Category: Intern

  • Snapshot Testing: Benefits and Drawbacks

    Snapshot Testing: Benefits and Drawbacks

    Jason Cheatham | May 19, 2020

    Snapshot testing has become very popular for front end-development over the last few years. The term has almost become synonymous with Jest and React, but it can be used to test more than just components. This article provides a brief overview of what snapshot testing is, what it isn’t, and how it might be helpful

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  • What Makes Intern Different

    What Makes Intern Different

    Jason Cheatham | March 10, 2020

    Intern has always taken a different path in the pursuit of flexible automated web app testing. In the early days, Intern leveraged AMD modules when most other testing frameworks were not modular or only supported CommonJS modules, allowing Intern to support modular code in any environment. Intern was also one of the first tools to

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  • Intern Recorder 2 now supports TypeScript, ES Modules, and Intern 4

    Intern Recorder 2 now supports TypeScript, ES Modules, and Intern 4

    Jason Cheatham | April 12, 2018

    Intern Recorder is a Chrome extension that can kickstart the process of creating functional tests for Intern. It was initially released in 2015 users of Intern authored test suites as AMD modules. Intern has changed quite a bit since then; in particular, the standard suite module format has changed from AMD modules to ES Modules

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  • Testing TypeScript with Intern 4

    Testing TypeScript with Intern 4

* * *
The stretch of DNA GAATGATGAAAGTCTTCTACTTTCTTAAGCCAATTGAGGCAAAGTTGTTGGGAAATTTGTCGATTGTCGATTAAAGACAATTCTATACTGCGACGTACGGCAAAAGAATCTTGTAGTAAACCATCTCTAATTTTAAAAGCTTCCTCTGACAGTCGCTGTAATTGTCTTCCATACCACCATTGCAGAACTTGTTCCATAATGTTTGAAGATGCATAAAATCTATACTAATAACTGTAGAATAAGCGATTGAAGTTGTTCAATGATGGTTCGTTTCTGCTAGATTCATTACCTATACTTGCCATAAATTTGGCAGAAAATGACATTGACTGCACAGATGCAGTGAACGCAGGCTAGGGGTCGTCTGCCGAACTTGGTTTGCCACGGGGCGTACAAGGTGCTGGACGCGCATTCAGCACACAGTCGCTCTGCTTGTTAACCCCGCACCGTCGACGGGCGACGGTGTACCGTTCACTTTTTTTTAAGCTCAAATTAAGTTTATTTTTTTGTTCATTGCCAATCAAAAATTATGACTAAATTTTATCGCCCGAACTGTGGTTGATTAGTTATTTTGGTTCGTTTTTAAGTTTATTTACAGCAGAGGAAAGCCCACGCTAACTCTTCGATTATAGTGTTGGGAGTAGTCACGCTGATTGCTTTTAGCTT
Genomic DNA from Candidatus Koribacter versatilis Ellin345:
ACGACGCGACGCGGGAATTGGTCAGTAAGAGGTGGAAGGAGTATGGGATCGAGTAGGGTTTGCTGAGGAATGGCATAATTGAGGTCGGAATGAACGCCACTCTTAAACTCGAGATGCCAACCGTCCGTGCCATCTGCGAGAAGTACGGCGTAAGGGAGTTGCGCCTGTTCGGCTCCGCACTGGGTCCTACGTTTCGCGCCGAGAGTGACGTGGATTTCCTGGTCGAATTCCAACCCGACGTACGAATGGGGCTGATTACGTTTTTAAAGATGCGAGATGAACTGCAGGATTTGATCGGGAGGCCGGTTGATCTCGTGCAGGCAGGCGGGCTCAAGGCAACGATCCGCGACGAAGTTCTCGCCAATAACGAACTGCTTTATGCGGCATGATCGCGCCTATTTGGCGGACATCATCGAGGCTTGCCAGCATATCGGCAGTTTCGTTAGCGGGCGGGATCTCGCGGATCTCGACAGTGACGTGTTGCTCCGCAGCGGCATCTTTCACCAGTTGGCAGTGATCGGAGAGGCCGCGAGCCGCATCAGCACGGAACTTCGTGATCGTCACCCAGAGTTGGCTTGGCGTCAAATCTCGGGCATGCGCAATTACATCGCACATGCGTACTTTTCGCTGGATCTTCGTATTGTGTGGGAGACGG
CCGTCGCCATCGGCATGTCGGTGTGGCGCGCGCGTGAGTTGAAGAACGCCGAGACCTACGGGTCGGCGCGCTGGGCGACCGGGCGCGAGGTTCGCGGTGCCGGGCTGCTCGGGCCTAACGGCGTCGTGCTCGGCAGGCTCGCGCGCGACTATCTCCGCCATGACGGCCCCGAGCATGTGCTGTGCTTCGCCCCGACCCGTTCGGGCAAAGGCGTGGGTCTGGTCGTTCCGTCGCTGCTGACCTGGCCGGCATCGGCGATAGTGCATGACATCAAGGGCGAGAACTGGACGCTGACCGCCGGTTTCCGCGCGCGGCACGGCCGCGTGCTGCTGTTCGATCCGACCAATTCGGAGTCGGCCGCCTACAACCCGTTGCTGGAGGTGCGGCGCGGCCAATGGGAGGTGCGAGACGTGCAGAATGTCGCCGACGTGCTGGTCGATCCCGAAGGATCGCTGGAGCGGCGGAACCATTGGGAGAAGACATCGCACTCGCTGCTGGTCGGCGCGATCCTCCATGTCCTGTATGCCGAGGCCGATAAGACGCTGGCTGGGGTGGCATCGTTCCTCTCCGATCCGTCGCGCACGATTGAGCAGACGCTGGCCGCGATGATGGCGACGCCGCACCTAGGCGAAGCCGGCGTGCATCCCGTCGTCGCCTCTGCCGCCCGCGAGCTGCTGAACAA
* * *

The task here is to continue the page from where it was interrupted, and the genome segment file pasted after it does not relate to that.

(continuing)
Jason Cheatham | February 12, 2018

    Intern is a popular JavaScript testing framework with an extensive feature set. While Intern has traditionally been focused on testing applications written in standard JavaScript, it has also had great support for TypeScript. With version 4, Intern has been completely rewritten in TypeScript, allowing it to provide a more seamless testing experience for TypeScript projects.

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  • What is Intern 4?

    What is Intern 4?

    Jason Cheatham | November 6, 2017

    Intern is complete JavaScript test stack, with support for the entire testing lifecycle. Intern 4 keeps many of the internals of Intern 3, but updates the external interface and usage model to better fit into modern workflows. Why Intern Intern’s goal is to simplify the process of writing complete, high quality application test suites. Some

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  • Efficient testing of Angular with Intern

    Efficient testing of Angular with Intern

    Dylan Schiemann | September 22, 2017

    Intern is an incredibly powerful and feature-rich approach to all types of JavaScript and TypeScript testing. Intern 4 is a major update refactored in TypeScript and with much improved support for modern language features and support for ESM as well as bundlers like webpack.